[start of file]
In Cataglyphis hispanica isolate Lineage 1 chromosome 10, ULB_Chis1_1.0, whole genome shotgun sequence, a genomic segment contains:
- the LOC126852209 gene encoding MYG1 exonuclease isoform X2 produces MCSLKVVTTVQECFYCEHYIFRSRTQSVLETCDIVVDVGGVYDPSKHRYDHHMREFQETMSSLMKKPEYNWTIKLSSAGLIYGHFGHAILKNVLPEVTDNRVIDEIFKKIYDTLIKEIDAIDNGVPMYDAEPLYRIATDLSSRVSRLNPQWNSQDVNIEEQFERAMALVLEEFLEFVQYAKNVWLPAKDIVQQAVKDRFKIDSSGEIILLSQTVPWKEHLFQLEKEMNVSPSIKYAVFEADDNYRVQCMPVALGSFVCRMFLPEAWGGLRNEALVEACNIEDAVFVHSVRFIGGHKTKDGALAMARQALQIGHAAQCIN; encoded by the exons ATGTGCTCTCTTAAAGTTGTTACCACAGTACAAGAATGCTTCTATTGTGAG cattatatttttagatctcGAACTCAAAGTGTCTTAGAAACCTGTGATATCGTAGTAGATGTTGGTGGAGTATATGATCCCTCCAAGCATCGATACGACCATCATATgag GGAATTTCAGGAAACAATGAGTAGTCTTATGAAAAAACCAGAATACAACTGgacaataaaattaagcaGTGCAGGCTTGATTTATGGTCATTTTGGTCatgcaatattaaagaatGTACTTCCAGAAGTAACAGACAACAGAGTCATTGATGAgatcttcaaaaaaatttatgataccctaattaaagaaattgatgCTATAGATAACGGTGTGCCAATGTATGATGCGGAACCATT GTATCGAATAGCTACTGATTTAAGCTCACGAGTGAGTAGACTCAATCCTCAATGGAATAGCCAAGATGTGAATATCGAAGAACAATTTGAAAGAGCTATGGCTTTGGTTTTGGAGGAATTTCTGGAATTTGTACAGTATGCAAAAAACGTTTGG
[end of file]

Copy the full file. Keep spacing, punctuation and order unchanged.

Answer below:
In Cataglyphis hispanica isolate Lineage 1 chromosome 10, ULB_Chis1_1.0, whole genome shotgun sequence, a genomic segment contains:
- the LOC126852209 gene encoding MYG1 exonuclease isoform X2 produces MCSLKVVTTVQECFYCEHYIFRSRTQSVLETCDIVVDVGGVYDPSKHRYDHHMREFQETMSSLMKKPEYNWTIKLSSAGLIYGHFGHAILKNVLPEVTDNRVIDEIFKKIYDTLIKEIDAIDNGVPMYDAEPLYRIATDLSSRVSRLNPQWNSQDVNIEEQFERAMALVLEEFLEFVQYAKNVWLPAKDIVQQAVKDRFKIDSSGEIILLSQTVPWKEHLFQLEKEMNVSPSIKYAVFEADDNYRVQCMPVALGSFVCRMFLPEAWGGLRNEALVEACNIEDAVFVHSVRFIGGHKTKDGALAMARQALQIGHAAQCIN; encoded by the exons ATGTGCTCTCTTAAAGTTGTTACCACAGTACAAGAATGCTTCTATTGTGAG cattatatttttagatctcGAACTCAAAGTGTCTTAGAAACCTGTGATATCGTAGTAGATGTTGGTGGAGTATATGATCCCTCCAAGCATCGATACGACCATCATATgag GGAATTTCAGGAAACAATGAGTAGTCTTATGAAAAAACCAGAATACAACTGgacaataaaattaagcaGTGCAGGCTTGATTTATGGTCATTTTGGTCatgcaatattaaagaatGTACTTCCAGAAGTAACAGACAACAGAGTCATTGATGAgatcttcaaaaaaatttatgataccctaattaaagaaattgatgCTATAGATAACGGTGTGCCAATGTATGATGCGGAACCATT GTATCGAATAGCTACTGATTTAAGCTCACGAGTGAGTAGACTCAATCCTCAATGGAATAGCCAAGATGTGAATATCGAAGAACAATTTGAAAGAGCTATGGCTTTGGTTTTGGAGGAATTTCTGGAATTTGTACAGTATGCAAAAAACGTTTGG